And in an effort to make room for future Hall of Famer Billy Cunningham in the starting lineup, Ramsay fixed his crosshairs directly on Walker.
“Jack had been trying to trade Chet all summer to Chicago for Jimmy Washington,” Williams said in the first of several recent interviews with The News Journal, as he recounted signing, drafting or trading for a majority of the top 10 players in 76ers history.
“He did not think Chet and Billy Cunningham were the best combination. And he couldn’t do it because there was no GM [in Chicago],” Williams said. “There was nobody running the team. But then the Bulls ownership hired me, and Jack’s position was, ‘I’ll let you out of your contract to go to Chicago, but this trade has to take place as part of it.’ So I said, ‘Yes. ... If you let me out,
I’ll make that deal.’ And so we did.”
It was consummated that very same afternoon, in fact.
“I’m sure the Chicago media thought I was a quick worker,” Williams said. “But truth be told, that deal was already set up.”
Walker was a quiet guy, known as a deep thinker and a key cog in the Sixers’ success while playing alongside those giants of basketball in Philadelphia. He already had been selected to three All-Star games at the time of the trade, though none since that magical run to the championship in ’67.
But the eventual seven-time All-Star became the main attraction in Chicago. He was the go-to guy and turned in another six seasons of superb basketball, during which he garnered four additional All-Star nods.
“As a teammate, the team was No. 1,” Cunningham said at Walker’s Hall of Fame enshrinement. “He sacrificed so much of his talents that you later saw when he went to Chicago. ... It truly was an honor to play behind him on the Philadelphia 76ers. He’s a special man.”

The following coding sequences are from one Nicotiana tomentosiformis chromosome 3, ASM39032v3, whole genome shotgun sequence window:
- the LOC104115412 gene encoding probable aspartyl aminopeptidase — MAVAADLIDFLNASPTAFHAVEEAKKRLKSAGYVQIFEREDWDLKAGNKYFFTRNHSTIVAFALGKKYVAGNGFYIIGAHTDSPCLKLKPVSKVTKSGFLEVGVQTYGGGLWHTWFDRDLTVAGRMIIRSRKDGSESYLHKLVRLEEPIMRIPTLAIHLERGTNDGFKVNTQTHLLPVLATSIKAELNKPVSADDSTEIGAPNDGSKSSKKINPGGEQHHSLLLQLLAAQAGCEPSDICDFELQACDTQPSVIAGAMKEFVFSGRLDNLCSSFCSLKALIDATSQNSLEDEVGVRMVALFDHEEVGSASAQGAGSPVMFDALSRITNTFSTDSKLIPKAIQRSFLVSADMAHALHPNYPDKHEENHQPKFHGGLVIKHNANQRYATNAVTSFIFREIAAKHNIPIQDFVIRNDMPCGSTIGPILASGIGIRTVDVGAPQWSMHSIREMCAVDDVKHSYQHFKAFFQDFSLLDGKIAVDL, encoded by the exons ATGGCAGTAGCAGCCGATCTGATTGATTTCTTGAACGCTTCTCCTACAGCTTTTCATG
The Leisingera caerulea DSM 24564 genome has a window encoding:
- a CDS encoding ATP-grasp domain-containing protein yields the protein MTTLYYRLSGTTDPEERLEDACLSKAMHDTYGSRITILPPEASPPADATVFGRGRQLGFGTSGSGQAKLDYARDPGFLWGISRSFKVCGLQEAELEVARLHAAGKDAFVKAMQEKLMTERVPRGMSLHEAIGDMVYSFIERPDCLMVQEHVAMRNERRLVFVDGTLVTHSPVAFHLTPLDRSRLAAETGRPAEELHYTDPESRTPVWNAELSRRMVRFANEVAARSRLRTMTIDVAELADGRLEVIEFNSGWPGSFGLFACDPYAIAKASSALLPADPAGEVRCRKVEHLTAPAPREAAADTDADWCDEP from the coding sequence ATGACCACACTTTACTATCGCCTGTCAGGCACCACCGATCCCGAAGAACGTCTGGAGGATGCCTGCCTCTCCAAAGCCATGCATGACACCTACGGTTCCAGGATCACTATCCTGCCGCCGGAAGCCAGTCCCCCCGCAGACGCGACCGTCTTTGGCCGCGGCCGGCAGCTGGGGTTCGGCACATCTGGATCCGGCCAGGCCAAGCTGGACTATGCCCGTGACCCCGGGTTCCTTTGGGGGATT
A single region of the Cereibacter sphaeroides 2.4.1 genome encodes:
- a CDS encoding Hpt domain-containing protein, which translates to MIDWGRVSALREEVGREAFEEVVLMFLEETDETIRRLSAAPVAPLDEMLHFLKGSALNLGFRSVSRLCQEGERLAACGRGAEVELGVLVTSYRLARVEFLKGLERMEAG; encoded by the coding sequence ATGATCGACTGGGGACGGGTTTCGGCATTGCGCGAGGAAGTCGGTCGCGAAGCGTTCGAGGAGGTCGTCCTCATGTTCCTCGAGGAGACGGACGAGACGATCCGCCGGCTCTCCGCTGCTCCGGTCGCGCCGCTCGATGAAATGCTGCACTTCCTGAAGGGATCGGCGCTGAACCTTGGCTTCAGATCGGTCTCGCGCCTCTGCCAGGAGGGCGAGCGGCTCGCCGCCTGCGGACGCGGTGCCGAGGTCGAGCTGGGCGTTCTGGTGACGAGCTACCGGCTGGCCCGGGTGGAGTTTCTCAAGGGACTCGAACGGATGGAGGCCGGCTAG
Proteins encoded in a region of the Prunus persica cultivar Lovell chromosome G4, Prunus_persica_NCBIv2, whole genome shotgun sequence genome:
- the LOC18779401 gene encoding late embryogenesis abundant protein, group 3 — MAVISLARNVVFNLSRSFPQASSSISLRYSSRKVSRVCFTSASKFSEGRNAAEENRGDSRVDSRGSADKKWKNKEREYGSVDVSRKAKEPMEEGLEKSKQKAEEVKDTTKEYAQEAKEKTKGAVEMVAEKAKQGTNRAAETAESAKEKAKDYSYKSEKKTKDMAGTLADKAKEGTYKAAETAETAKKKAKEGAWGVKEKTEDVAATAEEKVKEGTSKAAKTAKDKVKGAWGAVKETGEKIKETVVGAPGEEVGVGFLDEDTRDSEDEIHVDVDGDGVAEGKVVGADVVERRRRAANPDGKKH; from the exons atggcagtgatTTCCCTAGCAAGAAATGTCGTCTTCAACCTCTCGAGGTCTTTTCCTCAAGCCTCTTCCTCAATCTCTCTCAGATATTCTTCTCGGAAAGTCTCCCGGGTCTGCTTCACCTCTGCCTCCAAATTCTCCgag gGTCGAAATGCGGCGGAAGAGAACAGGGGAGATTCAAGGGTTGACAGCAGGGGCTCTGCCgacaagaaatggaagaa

Walker was one of the original 76ers.
The 6-foot-6 forward played six seasons with the Sixers and one with their predecessor, the Syracuse Nationals. He averaged a double-double in his first season in Philadelphia and 18.2 points, 7.1 rebounds and 2.1 assists over his 13-year pro career.
Walker made an immediate impact once the Nationals selected him out of Bradley with the 12th overall pick in the second round of the 1962 draft. He was named to the 1963 All-Rookie first team before the Nationals moved to Philadelphia and became the Sixers the following offseason.
“He was a great offensive player, really,” Williams said, “and perfected the head-and-shoulder fake on the baseline. And no matter how many years he was in the league, defenders never did get used to it or adjust to that patented head-and-shoulder fake. He would go up and get fouled almost every time. It was just remarkable. He made a career of that for 13 years.”
Walker, now 72, went on to a career as an Emmy Award-winning television movie producer. He published his memoirs in 1995.
Williams, also now 72, rejuvenated the Bulls, which more than doubled their attendance figures under his watch. He left in 1973 to become the GM in Atlanta for one year before taking the reins in Philadelphia, where he remained for 12 seasons. His fingerprints are all over the Sixers teams that advanced to four NBA finals and won the championship in 1983, the most recent in team history. He later went on to co-found the Orlando Magic and is currently their senior vice president.
Williams and his wife, Ruth, have 19 children, including 14 they adopted. He is undergoing chemotherapy treatments for an aggressive bone marrow cancer.
Williams and Walker saw their forever intertwined legacies come full circle just a few months ago.
“This past September, I was honored with the John Bunn lifetime achievement award by the Hall of Fame,” Williams said. “And who gets inducted into the Hall of Fame that same day? None other than Chet Walker – after all these years. And it was richly deserved.”
“It was a happy ending that occurred for both of us,” Walker said.